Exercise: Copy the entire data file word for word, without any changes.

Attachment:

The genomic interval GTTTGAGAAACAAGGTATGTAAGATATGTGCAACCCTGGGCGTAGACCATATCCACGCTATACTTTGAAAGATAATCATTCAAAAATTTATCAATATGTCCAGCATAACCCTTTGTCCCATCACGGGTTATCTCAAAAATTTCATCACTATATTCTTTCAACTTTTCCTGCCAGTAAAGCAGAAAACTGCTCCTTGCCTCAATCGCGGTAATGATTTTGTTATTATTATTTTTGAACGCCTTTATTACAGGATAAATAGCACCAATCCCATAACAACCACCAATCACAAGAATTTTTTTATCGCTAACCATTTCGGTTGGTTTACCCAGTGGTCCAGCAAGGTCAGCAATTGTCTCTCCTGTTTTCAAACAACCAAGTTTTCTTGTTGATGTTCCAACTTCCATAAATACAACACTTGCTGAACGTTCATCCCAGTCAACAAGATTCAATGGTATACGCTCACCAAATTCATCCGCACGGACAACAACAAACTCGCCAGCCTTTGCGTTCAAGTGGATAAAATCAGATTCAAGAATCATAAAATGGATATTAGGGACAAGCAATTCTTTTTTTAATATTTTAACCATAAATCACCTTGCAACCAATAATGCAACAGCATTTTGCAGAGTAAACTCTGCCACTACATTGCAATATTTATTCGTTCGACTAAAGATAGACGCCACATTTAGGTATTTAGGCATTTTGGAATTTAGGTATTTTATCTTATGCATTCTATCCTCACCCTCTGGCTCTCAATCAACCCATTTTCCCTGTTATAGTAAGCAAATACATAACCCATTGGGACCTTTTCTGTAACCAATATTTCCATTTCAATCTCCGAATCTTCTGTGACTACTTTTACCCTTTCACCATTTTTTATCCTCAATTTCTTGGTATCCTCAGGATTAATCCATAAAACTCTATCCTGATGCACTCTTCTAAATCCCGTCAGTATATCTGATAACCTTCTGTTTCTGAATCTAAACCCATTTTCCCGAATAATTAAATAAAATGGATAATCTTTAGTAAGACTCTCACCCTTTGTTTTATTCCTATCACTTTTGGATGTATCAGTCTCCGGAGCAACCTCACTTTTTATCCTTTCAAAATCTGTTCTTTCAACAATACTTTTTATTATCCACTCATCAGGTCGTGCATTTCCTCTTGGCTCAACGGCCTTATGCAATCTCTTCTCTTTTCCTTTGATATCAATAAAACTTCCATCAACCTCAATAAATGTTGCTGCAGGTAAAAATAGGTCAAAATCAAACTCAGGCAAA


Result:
The genomic interval GTTTGAGAAACAAGGTATGTAAGATATGTGCAACCCTGGGCGTAGACCATATCCACGCTATACTTTGAAAGATAATCATTCAAAAATTTATCAATATGTCCAGCATAACCCTTTGTCCCATCACGGGTTATCTCAAAAATTTCATCACTATATTCTTTCAACTTTTCCTGCCAGTAAAGCAGAAAACTGCTCCTTGCCTCAATCGCGGTAATGATTTTGTTATTATTATTTTTGAACGCCTTTATTACAGGATAAATAGCACCAATCCCATAACAACCACCAATCACAAGAATTTTTTTATCGCTAACCATTTCGGTTGGTTTACCCAGTGGTCCAGCAAGGTCAGCAATTGTCTCTCCTGTTTTCAAACAACCAAGTTTTCTTGTTGATGTTCCAACTTCCATAAATACAACACTTGCTGAACGTTCATCCCAGTCAACAAGATTCAATGGTATACGCTCACCAAATTCATCCGCACGGACAACAACAAACTCGCCAGCCTTTGCGTTCAAGTGGATAAAATCAGATTCAAGAATCATAAAATGGATATTAGGGACAAGCAATTCTTTTTTTAATATTTTAACCATAAATCACCTTGCAACCAATAATGCAACAGCATTTTGCAGAGTAAACTCTGCCACTACATTGCAATATTTATTCGTTCGACTAAAGATAGACGCCACATTTAGGTATTTAGGCATTTTGGAATTTAGGTATTTTATCTTATGCATTCTATCCTCACCCTCTGGCTCTCAATCAACCCATTTTCCCTGTTATAGTAAGCAAATACATAACCCATTGGGACCTTTTCTGTAACCAATATTTCCATTTCAATCTCCGAATCTTCTGTGACTACTTTTACCCTTTCACCATTTTTTATCCTCAATTTCTTGGTATCCTCAGGATTAATCCATAAAACTCTATCCTGATGCACTCTTCTAAATCCCGTCAGTATATCTGATAACCTTCTGTTTCTGAATCTAAACCCATTTTCCCGAATAATTAAATAAAATGGATAATCTTTAGTAAGACTCTCACCCTTTGTTTTATTCCTATCACTTTTGGATGTATCAGTCTCCGGAGCAACCTCACTTTTTATCCTTTCAAAATCTGTTCTTTCAACAATACTTTTTATTATCCACTCATCAGGTCGTGCATTTCCTCTTGGCTCAACGGCCTTATGCAATCTCTTCTCTTTTCCTTTGATATCAATAAAACTTCCATCAACCTCAATAAATGTTGCTGCAGGTAAAAATAGGTCAAAATCAAACTCAGGCAAA